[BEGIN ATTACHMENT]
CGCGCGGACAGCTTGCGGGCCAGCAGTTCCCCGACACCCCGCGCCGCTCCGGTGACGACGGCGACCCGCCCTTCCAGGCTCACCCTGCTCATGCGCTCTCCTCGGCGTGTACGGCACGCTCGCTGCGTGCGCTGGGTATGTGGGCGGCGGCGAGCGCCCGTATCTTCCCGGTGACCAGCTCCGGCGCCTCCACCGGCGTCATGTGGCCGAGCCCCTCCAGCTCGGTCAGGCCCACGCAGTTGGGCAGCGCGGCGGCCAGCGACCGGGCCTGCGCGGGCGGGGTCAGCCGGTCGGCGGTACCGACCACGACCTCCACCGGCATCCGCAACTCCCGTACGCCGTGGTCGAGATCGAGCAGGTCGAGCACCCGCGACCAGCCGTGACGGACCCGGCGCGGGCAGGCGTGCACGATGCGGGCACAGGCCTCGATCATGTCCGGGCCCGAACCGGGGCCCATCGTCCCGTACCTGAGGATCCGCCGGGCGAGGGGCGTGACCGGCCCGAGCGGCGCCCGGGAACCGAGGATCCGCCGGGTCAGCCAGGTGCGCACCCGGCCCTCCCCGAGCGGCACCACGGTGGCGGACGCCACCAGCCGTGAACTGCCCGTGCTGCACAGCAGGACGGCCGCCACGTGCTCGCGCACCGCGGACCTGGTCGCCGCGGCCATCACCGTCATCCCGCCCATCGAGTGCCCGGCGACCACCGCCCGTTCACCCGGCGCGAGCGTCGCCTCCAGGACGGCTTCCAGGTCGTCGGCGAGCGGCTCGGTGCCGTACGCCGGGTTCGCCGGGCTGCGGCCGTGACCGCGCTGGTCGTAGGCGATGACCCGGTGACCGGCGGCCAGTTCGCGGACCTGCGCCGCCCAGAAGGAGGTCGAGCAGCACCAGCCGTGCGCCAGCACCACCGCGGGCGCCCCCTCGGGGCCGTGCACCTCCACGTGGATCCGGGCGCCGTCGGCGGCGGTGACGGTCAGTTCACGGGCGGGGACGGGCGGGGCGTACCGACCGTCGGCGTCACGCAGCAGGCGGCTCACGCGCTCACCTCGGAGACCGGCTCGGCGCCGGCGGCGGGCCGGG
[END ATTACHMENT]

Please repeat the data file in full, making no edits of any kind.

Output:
CGCGCGGACAGCTTGCGGGCCAGCAGTTCCCCGACACCCCGCGCCGCTCCGGTGACGACGGCGACCCGCCCTTCCAGGCTCACCCTGCTCATGCGCTCTCCTCGGCGTGTACGGCACGCTCGCTGCGTGCGCTGGGTATGTGGGCGGCGGCGAGCGCCCGTATCTTCCCGGTGACCAGCTCCGGCGCCTCCACCGGCGTCATGTGGCCGAGCCCCTCCAGCTCGGTCAGGCCCACGCAGTTGGGCAGCGCGGCGGCCAGCGACCGGGCCTGCGCGGGCGGGGTCAGCCGGTCGGCGGTACCGACCACGACCTCCACCGGCATCCGCAACTCCCGTACGCCGTGGTCGAGATCGAGCAGGTCGAGCACCCGCGACCAGCCGTGACGGACCCGGCGCGGGCAGGCGTGCACGATGCGGGCACAGGCCTCGATCATGTCCGGGCCCGAACCGGGGCCCATCGTCCCGTACCTGAGGATCCGCCGGGCGAGGGGCGTGACCGGCCCGAGCGGCGCCCGGGAACCGAGGATCCGCCGGGTCAGCCAGGTGCGCACCCGGCCCTCCCCGAGCGGCACCACGGTGGCGGACGCCACCAGCCGTGAACTGCCCGTGCTGCACAGCAGGACGGCCGCCACGTGCTCGCGCACCGCGGACCTGGTCGCCGCGGCCATCACCGTCATCCCGCCCATCGAGTGCCCGGCGACCACCGCCCGTTCACCCGGCGCGAGCGTCGCCTCCAGGACGGCTTCCAGGTCGTCGGCGAGCGGCTCGGTGCCGTACGCCGGGTTCGCCGGGCTGCGGCCGTGACCGCGCTGGTCGTAGGCGATGACCCGGTGACCGGCGGCCAGTTCGCGGACCTGCGCCGCCCAGAAGGAGGTCGAGCAGCACCAGCCGTGCGCCAGCACCACCGCGGGCGCCCCCTCGGGGCCGTGCACCTCCACGTGGATCCGGGCGCCGTCGGCGGCGGTGACGGTCAGTTCACGGGCGGGGACGGGCGGGGCGTACCGACCGTCGGCGTCACGCAGCAGGCGGCTCACGCGCTCACCTCGGAGACCGGCTCGGCGCCGGCGGCGGGCCGGG